And my recommendation, especially if doing entire house and by yourself - at least double the recommended drying times. Far too often I have seen both amateur and professional recoats in the manufacturer recommended time that bubbled or peeled because the underlying coat was not yet cured completely. I think when manufacturers test their paints for recoat time, they have better ventilation than the normal house, especially for removing the moisture or solvents from the drying paint. I prefer minimum 1 day drying for latex primer (half day in hot, very dry conditions), 1 full day and preferably 2 days drying for latex paint and oil primer, and 3-4 days for oil based paint being overcoated.


Also, with a texture finish, pay attention to proper applicator to ensure complete coverage - you may have to experiment a bit in a less-viewed room like basement or bedroom. Textured finish are easiest to paint with a sprayer because you can hit it from several angles to avoid skips, so determine if a high-nappe roller or brush will work best for you to do it by hand. You need to look at it from several angles, and use lighting that illuminates from several angles also, otherwise you can easily end up with incomplete coverage or show-through on one side or the other of the texture depending on how the paint is applied. Another reason to do two finish color coats, especially on texturered ceilings which show paint gaps worse than walls, as a rule. I usually end up rolling a textured ceiling in about a 5 foot section (what you can readily reach from a ladder), then immediately go back and dress out the paint and hit any skips with a brush without too much paint on it. And when painting textured surfaces, do not go real heavy on the paint on the applicator - several passes back to back with a wet but not dripping applicator avoids the thick globs on the back side of raised texture and drips off the points and ridges which you get with a loaded roller or brush. Be sureto look at the finish (particularly primer and final coat) from several angles to look for skips or thin spots. Check out a few Youtube videos on painting textured surfaces - types of applicators, how to avoid globs and drips and sags, which way to work on walls, etc.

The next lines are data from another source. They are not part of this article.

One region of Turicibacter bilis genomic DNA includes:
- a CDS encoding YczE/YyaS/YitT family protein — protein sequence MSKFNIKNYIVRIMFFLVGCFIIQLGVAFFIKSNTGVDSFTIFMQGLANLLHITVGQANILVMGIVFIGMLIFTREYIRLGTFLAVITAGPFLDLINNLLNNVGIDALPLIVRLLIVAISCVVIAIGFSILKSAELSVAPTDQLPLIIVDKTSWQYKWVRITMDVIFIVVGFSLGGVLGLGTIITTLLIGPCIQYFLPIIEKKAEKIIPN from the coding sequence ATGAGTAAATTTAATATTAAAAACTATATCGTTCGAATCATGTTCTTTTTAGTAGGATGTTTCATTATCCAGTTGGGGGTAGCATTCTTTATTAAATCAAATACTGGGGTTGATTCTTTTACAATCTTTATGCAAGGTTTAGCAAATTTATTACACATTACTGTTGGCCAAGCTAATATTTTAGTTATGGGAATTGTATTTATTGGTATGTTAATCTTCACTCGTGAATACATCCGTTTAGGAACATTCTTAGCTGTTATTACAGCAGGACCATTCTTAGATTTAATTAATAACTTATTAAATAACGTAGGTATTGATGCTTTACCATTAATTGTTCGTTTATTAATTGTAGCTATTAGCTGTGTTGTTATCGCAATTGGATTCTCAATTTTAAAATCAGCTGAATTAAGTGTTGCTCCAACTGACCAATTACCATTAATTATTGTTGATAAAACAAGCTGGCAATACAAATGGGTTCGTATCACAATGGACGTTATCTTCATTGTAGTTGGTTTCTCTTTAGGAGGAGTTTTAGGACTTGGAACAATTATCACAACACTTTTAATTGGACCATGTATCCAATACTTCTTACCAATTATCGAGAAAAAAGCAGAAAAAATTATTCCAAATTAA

If ceiling/wall transition is getting crown molding after painting, test-fit a piece first before painting, because you commonly have to cut or scrape away a bit of the texturing to get it to fit up tight and flush. Ditto with door and window trim.


One other trick you might or might not like - of course, does not work as well if using dark wall paint that might show through a single ceiling finish coat. If the top of the wall is not getting crown molding to cover the transition, after everything is primed (ceiling and walls) I like to put an initial cut-in finish coat of the wall paint about 1-2 inches wide with a tapered trim brush at the intersection of wall and ceiling, lapping slightly onto the ceiling - especially with textured ceilings. Then paint the ceiling complete with however many finish coats it is getting, then paint the wall. That initial edging-in transition strip wrapped around the intersecting corner makes it so you do not have to actually edge the finish wall paint right up to the ceiling texture - you can hold back a fraction of an inch with the edging-in of the wall paint to avoid accidentally painting the tips of the texture on the finished ceiling. Some painters make that a 4 inch or so strip at the top of the wall so they can then roll the walls without any edging in at the ceiling - though that leaves a strip at the top which does not have the rolling texture on it. Ditto at any other intersections receiving different finishes. With highly textured ceilings you can even use that preliminary edged-in strip to apply the edge of ceiling masking tape to if you are not confident hand-edging in the top of the wall finish paint coats.

Answered 2 years ago by LCD